Man gets £5.8k from eye surgery after being left with ‘staggered’ jaw
Posted On August 5, 2021
Man in his 20s who had a “stagrified” jaw had a procedure done in London to fix it, after he had a surgery for a “significant” jaw defect.
He is suing the Eye & Ear, a firm based in Chichester, in the Old Bailey for £5,813.50 for “an injury caused by a delay in the procedure”.
The man, who cannot be named for legal reasons, had a jaw reconstruction in 2013 after a car accident.
He went to the Eye&E after the procedure and it was the first of its kind, he said.
The procedure was performed by a team at the Eye and Ear at the Royal Brompton Hospital, in east London.
He underwent surgery to replace the damaged jaw, which had a large crack and a damaged jaw bone.
He said he was “struggling” with his jaw, “so I went for a jaw brace, a metal band, and it made a huge difference”.
He had to relearn how to speak and eat because of the surgery.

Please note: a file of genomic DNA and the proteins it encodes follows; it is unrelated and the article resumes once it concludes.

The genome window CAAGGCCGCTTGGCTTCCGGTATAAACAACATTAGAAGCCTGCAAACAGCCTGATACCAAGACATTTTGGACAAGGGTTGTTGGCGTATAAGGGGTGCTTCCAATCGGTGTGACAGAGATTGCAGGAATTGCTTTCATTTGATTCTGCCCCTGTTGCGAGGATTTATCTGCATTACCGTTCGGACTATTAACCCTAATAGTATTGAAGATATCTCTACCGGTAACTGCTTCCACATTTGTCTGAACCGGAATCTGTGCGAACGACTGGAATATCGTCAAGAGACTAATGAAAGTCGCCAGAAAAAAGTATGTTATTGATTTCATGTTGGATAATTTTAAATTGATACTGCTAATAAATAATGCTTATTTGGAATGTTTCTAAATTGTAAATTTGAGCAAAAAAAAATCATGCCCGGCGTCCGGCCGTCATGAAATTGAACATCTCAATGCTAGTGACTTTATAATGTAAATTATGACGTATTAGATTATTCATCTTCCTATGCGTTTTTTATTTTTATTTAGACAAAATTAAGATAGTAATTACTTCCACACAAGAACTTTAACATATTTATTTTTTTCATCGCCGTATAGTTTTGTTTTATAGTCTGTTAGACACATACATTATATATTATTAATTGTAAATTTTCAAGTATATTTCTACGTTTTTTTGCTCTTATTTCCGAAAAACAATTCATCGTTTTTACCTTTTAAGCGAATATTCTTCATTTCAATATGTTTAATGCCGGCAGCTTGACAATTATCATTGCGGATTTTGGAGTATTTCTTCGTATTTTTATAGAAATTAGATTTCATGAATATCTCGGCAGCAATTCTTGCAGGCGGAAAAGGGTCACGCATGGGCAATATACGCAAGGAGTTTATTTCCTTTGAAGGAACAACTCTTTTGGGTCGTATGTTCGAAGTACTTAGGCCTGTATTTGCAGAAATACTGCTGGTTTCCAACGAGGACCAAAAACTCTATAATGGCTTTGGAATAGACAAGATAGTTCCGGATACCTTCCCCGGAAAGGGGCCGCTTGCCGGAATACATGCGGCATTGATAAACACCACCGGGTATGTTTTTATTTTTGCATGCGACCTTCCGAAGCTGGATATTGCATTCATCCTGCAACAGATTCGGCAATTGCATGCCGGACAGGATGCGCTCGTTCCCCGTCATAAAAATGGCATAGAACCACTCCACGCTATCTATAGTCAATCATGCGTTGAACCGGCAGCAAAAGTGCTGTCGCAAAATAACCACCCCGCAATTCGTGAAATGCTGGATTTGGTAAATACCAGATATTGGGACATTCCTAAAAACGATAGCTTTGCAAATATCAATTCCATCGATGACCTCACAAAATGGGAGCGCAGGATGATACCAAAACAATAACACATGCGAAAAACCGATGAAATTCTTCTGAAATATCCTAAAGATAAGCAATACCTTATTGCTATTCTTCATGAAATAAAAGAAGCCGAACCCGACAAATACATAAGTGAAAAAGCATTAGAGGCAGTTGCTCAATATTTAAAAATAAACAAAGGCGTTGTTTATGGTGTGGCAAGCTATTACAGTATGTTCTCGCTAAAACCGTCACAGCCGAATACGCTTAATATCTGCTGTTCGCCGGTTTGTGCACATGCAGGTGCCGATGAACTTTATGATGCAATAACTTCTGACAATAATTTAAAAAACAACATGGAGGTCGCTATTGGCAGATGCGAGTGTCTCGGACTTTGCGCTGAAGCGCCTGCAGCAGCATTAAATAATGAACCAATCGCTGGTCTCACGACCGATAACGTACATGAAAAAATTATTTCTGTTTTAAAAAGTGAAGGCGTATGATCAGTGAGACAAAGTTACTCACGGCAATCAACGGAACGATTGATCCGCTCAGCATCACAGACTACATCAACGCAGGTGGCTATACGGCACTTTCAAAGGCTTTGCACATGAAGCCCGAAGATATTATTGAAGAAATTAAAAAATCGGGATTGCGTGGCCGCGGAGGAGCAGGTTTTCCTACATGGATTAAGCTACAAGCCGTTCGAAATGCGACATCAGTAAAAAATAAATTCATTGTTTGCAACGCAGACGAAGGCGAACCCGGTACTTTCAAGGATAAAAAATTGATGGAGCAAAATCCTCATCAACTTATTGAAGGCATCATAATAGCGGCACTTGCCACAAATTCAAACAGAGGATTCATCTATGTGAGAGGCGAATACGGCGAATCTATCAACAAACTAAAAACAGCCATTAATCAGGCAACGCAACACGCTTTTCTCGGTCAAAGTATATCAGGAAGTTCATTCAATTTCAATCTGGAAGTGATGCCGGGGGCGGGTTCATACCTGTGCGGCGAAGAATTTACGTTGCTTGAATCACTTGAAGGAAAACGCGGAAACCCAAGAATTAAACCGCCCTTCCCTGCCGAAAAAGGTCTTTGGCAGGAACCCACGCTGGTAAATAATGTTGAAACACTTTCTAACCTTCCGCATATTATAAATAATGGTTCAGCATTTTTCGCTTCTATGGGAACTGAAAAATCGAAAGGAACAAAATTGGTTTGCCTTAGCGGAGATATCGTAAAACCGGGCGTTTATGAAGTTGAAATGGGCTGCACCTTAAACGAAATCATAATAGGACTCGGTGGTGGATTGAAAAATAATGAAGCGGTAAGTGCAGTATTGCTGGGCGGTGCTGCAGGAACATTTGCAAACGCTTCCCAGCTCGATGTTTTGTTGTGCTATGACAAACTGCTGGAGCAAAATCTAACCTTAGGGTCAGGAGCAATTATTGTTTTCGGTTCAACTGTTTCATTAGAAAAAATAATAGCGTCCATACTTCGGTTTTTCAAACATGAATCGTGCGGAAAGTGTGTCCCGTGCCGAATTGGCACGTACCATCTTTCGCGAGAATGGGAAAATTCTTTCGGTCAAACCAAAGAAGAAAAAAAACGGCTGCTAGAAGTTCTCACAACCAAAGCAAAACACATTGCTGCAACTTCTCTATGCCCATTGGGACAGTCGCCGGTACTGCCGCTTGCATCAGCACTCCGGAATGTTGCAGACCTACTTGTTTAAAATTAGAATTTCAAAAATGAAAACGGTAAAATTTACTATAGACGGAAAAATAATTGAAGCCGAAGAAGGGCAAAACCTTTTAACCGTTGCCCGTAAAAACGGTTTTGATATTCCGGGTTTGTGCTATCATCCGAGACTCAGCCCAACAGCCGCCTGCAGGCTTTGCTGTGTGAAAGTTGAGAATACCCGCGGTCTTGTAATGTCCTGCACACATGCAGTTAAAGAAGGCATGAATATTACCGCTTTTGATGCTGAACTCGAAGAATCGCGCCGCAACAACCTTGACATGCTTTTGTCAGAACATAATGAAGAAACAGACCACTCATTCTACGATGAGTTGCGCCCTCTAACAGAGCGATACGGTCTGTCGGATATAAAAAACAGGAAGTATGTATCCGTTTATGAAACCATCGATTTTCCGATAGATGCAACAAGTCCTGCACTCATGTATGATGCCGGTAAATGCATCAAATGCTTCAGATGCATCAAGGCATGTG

Mr Loughan said the procedure had “been a huge blow” to him and that he could have had a life after the surgery had he not been forced to go through the surgery and face the legal battles that followed.
“I had a broken jaw, and the surgery was a huge knock on my confidence, my self-esteem and my confidence as a person,” he said, adding that it was “unacceptable”.
He said that the case could have been avoided had he taken the surgery at a more reasonable time.
He has since lost his job, which he did not find out about until his surgery, and is struggling to make ends meet.
“It’s a big blow to my life, and my family and my friends are really affected,” he added.
A spokesperson for Eye&e said: “The procedure was a major milestone in our journey towards becoming the first team to have a robotic implant in a human jaw.
It added that Mr Lapp’s case is the first involving a jaw implant in humans and was “the first of what will be many to come”.”
We believe our technology has the potential to revolutionise surgery in the future, and to make jaw surgeries safer and more effective.”
It added that Mr Lapp’s case is the first involving a jaw implant in humans and was “the first of what will be many to come”.